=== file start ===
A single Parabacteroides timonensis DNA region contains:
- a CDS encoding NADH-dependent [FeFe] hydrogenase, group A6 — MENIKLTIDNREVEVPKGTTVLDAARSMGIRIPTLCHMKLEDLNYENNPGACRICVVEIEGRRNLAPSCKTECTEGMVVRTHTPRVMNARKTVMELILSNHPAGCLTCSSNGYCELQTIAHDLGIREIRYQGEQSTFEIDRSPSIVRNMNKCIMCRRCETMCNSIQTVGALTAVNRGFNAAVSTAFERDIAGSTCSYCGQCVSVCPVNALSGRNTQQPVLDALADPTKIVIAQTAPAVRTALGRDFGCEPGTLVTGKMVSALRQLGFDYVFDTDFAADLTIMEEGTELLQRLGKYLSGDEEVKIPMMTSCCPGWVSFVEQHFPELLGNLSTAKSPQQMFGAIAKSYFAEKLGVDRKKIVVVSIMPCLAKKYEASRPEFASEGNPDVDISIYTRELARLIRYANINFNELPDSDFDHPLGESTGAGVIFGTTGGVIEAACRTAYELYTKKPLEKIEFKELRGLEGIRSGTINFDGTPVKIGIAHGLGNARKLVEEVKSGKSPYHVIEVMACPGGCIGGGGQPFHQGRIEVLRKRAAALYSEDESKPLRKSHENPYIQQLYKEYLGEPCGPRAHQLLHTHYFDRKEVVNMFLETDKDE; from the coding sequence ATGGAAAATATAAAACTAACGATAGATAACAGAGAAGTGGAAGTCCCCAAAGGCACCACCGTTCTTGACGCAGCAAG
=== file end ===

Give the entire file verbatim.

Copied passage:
A single Parabacteroides timonensis DNA region contains:
- a CDS encoding NADH-dependent [FeFe] hydrogenase, group A6 — MENIKLTIDNREVEVPKGTTVLDAARSMGIRIPTLCHMKLEDLNYENNPGACRICVVEIEGRRNLAPSCKTECTEGMVVRTHTPRVMNARKTVMELILSNHPAGCLTCSSNGYCELQTIAHDLGIREIRYQGEQSTFEIDRSPSIVRNMNKCIMCRRCETMCNSIQTVGALTAVNRGFNAAVSTAFERDIAGSTCSYCGQCVSVCPVNALSGRNTQQPVLDALADPTKIVIAQTAPAVRTALGRDFGCEPGTLVTGKMVSALRQLGFDYVFDTDFAADLTIMEEGTELLQRLGKYLSGDEEVKIPMMTSCCPGWVSFVEQHFPELLGNLSTAKSPQQMFGAIAKSYFAEKLGVDRKKIVVVSIMPCLAKKYEASRPEFASEGNPDVDISIYTRELARLIRYANINFNELPDSDFDHPLGESTGAGVIFGTTGGVIEAACRTAYELYTKKPLEKIEFKELRGLEGIRSGTINFDGTPVKIGIAHGLGNARKLVEEVKSGKSPYHVIEVMACPGGCIGGGGQPFHQGRIEVLRKRAAALYSEDESKPLRKSHENPYIQQLYKEYLGEPCGPRAHQLLHTHYFDRKEVVNMFLETDKDE; from the coding sequence ATGGAAAATATAAAACTAACGATAGATAACAGAGAAGTGGAAGTCCCCAAAGGCACCACCGTTCTTGACGCAGCAAG